The GAA have confirmed that the final long-term debt figure for Páirc Uí Chaoimh will be approximately €20 million.
Writing in the GAA's financial report for 2019, which reveals record revenues of €73.9 million for Central Council, the organisation's director general Tom Ryan said that the Cork stadium's final redevelopment cost figure is "reliably projected" to be €96 million, although that cost has not been fully finalised.
Early cost projections had initially set the project at €78.5 million.
"The anticipated resolution of various ongoing negotiations and the sale of assets will leave an underlying long-term debt in the region of €20 million," Ryan confirmed in the report, which outlines bank borrowings for the project of €21.5 million, while there is a €10 million debt owed to the GAA.
"Primary responsibility" for repaying the debt figure lies with Cork and the Páirc Uí Chaoimh company subsidiary.
The newly-refurbished 45,000-seater stadium staged its first All-Ireland Championship games in 2017, with delays and pitch issues blighting the project.
Speaking to RTÉ Sport, Ryan expressed confidence that Cork GAA will be able to meet their debt obligations.
"I've no doubt at all that it's going to be hard work for Cork," said the director general.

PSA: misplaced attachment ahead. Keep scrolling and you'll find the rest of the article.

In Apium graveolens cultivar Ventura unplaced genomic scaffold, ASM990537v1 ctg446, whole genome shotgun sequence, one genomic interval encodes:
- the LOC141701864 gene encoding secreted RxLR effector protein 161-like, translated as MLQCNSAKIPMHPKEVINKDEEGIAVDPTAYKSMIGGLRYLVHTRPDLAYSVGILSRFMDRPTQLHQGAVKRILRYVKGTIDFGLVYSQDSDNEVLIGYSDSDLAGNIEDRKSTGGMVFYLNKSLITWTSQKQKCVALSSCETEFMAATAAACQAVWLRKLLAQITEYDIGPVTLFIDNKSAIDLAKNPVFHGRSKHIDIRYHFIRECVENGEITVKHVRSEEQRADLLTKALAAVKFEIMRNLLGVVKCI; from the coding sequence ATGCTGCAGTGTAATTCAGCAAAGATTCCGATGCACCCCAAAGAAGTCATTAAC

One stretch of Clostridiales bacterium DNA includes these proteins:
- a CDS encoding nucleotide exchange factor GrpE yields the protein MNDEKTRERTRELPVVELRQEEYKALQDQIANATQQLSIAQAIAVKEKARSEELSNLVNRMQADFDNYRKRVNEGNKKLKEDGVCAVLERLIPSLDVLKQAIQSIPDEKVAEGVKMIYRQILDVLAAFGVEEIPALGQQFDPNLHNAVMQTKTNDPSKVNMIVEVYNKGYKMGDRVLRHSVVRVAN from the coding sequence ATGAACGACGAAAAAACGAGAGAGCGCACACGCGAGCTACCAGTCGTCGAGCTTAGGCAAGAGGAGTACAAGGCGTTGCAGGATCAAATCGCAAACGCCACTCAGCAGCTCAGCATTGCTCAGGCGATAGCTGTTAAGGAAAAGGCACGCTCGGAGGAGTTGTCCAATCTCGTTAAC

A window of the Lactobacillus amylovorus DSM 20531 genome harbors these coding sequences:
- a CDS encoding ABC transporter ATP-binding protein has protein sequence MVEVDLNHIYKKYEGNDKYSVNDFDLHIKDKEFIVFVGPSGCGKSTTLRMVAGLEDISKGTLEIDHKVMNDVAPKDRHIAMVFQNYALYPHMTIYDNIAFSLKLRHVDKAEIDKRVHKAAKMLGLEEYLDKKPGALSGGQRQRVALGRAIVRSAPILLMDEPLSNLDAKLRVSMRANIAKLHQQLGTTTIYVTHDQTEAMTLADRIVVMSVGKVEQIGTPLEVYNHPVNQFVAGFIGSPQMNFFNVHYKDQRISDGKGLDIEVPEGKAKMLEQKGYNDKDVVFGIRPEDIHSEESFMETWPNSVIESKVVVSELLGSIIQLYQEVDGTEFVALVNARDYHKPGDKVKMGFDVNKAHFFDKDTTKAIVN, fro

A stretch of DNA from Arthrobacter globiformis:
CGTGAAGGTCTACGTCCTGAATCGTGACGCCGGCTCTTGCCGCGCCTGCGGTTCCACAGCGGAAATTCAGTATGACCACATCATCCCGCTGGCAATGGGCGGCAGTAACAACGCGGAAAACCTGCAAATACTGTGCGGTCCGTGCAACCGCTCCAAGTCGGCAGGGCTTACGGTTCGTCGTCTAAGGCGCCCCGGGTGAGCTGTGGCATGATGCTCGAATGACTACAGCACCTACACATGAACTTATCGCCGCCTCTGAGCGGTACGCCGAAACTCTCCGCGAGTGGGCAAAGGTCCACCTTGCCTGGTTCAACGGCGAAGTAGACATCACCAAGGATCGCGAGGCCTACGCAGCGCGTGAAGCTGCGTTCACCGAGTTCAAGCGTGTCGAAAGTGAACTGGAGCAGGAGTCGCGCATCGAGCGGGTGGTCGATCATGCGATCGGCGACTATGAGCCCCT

"We'll support them nationally. We'll work with them on their business plans and we'll help with their fundraising and so on.
"But I've no doubt at all that Cork will be able to live up to their obligations."
As a result of the challenges posed by the Páirc Uí Chaoimh project, the GAA adds that they will "change how future capital projects are managed" and that in future they will be "controlled centrally with appropriate oversight".
Consequently, they are not planning to increase their initial financial commitment to another stadium project as it stands.
The long-delayed Casement Park stadium project in Belfast is currently subject to a second planning application.
There may be movement on the issue in the near future following the restoration of Northern Ireland's executive at Stormont, with the GAA viewing that political development as "welcome".
However, the organisations acknowledges that potential costs of developing the stadium project "have doubtless increased significantly" since the initial NI Executive's budget approval dates from 2010-11.